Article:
ABSTRACT: Individual metabotropic glutamate (mGlu) receptor subtypes have been implicated in the pathophysiology of epileptic seizures, and are potential targets for novel antiepileptic drugs. Here, we examined the role of the mGlu4 receptor subtype in absence seizures using as models: (i) WAG/Rij rats, which develop spontaneous absence seizures after 2-3months of age; and (ii) mice treated with pentylentetrazole (PTZ, 30mg/kg, s.c.). Expression of mGlu4 receptors was enhanced in the reticular thalamic nucleus (RTN) of symptomatic WAG/Rij rats as compared with age-matched controls, as assessed by immunoblotting and immunohistochemistry. No changes were found in other regions of WAG/Rij rats including ventrobasal thalamic nuclei, somatosensory cortex, and hippocampus. Electron microscopy and in situ hybridization data suggested that mGlu4 receptors in the RTN are localized on excitatory cortical afferents. Systemic injection of the selective mGlu4 receptor positive allosteric modulator, N-phenyl-7-(hydroxyimino)cyclopropa[b]chromen1a-carboxamide (PHCCC, 10mg/kg, s.c.), substantially enhanced the number of spike-and-wave discharges (SWDs) in WAG/Rij rats. Injection of PHCCC also enhanced absence-like seizures in PTZ-treated mice, whereas it was totally inactive in mGlu4 receptor knockout mice, which were intrinsically resistant to PTZ-induced seizures, as expected. This data supports the hypothesis that activation of mGlu4 receptors participates in the generation of absence seizures which can be exacerbated with the use of a positive allosteric modulator.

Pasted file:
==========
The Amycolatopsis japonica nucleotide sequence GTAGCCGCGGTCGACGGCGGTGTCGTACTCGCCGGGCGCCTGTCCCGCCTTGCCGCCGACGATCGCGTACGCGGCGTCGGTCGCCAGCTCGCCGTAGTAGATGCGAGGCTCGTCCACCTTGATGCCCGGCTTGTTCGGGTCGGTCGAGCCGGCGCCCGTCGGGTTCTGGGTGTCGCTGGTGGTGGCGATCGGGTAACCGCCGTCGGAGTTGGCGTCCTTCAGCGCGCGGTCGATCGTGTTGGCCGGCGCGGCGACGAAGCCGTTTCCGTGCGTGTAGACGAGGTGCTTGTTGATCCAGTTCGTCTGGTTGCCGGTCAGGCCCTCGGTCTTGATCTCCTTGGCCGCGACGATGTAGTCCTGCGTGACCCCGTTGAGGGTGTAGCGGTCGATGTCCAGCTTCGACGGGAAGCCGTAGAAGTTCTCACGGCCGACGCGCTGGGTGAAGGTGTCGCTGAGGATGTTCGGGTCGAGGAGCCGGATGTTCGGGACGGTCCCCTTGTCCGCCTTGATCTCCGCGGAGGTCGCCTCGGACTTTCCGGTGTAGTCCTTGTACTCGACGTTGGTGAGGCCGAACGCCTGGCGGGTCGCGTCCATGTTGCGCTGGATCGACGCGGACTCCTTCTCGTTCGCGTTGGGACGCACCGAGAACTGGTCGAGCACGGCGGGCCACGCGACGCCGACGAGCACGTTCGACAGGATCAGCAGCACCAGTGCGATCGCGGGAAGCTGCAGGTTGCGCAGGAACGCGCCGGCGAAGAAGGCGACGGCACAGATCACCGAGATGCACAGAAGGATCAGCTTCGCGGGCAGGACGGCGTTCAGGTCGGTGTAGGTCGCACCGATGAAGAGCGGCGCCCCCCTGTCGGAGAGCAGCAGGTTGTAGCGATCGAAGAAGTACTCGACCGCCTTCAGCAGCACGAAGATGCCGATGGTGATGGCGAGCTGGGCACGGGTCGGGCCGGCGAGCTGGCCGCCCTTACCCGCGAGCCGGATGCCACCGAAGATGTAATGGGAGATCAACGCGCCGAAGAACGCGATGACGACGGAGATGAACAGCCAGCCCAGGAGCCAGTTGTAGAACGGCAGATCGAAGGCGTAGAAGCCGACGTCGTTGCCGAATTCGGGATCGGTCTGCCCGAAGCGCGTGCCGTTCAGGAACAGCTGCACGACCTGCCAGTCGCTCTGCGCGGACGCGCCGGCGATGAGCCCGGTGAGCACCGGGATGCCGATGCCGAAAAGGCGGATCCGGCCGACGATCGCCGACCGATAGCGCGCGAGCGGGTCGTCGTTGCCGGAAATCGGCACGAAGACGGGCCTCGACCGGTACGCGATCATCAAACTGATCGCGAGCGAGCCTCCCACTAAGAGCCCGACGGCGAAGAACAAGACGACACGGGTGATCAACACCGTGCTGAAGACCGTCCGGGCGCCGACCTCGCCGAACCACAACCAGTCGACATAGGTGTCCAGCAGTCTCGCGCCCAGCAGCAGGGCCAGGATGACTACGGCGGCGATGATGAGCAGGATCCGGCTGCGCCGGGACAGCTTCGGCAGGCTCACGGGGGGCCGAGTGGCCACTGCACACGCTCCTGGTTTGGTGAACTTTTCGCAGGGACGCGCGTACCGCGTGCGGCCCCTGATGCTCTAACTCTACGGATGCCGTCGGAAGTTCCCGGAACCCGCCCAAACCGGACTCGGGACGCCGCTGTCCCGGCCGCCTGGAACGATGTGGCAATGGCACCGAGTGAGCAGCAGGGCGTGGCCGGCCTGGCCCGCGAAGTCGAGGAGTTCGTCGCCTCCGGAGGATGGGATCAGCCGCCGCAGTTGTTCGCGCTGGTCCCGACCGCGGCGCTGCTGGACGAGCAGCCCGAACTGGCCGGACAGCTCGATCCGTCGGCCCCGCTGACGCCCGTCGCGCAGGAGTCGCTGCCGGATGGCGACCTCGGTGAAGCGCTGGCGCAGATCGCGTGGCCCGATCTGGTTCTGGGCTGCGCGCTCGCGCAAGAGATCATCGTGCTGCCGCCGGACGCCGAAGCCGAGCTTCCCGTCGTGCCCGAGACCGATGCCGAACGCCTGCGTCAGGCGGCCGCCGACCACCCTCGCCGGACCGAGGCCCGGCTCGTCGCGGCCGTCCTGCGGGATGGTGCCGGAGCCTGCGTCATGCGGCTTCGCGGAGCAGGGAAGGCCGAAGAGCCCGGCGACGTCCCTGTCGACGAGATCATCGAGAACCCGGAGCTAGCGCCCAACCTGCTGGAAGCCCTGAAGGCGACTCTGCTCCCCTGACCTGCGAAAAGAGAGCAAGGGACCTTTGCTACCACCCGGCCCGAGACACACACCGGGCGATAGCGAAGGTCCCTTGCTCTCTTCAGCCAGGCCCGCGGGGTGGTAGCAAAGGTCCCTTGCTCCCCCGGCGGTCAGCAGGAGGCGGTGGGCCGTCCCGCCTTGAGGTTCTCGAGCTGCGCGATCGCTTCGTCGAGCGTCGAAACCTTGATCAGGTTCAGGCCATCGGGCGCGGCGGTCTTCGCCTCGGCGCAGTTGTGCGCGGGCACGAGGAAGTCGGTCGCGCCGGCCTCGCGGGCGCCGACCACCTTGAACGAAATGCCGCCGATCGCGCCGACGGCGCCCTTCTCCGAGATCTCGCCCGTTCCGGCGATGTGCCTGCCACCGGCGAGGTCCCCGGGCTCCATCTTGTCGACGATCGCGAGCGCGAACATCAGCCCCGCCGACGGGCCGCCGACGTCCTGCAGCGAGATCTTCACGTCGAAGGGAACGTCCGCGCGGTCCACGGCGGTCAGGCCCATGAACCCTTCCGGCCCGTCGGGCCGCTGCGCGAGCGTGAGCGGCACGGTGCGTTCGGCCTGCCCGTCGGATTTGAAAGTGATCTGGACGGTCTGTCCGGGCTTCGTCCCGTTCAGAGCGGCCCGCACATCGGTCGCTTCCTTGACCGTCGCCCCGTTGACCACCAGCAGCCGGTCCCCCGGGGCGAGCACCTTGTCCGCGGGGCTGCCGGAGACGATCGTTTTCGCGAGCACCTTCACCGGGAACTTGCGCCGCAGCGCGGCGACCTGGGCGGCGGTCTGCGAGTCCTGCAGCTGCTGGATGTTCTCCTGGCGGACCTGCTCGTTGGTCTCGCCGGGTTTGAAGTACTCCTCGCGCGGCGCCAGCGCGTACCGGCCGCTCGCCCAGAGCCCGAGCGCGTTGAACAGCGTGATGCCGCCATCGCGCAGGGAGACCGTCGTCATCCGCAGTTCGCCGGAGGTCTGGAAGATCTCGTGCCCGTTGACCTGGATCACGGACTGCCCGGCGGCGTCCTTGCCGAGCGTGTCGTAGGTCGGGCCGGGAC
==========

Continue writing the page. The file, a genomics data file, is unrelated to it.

Neuropharmacology 03/2008; 54(2):344-54. · 4.81 Impact Factor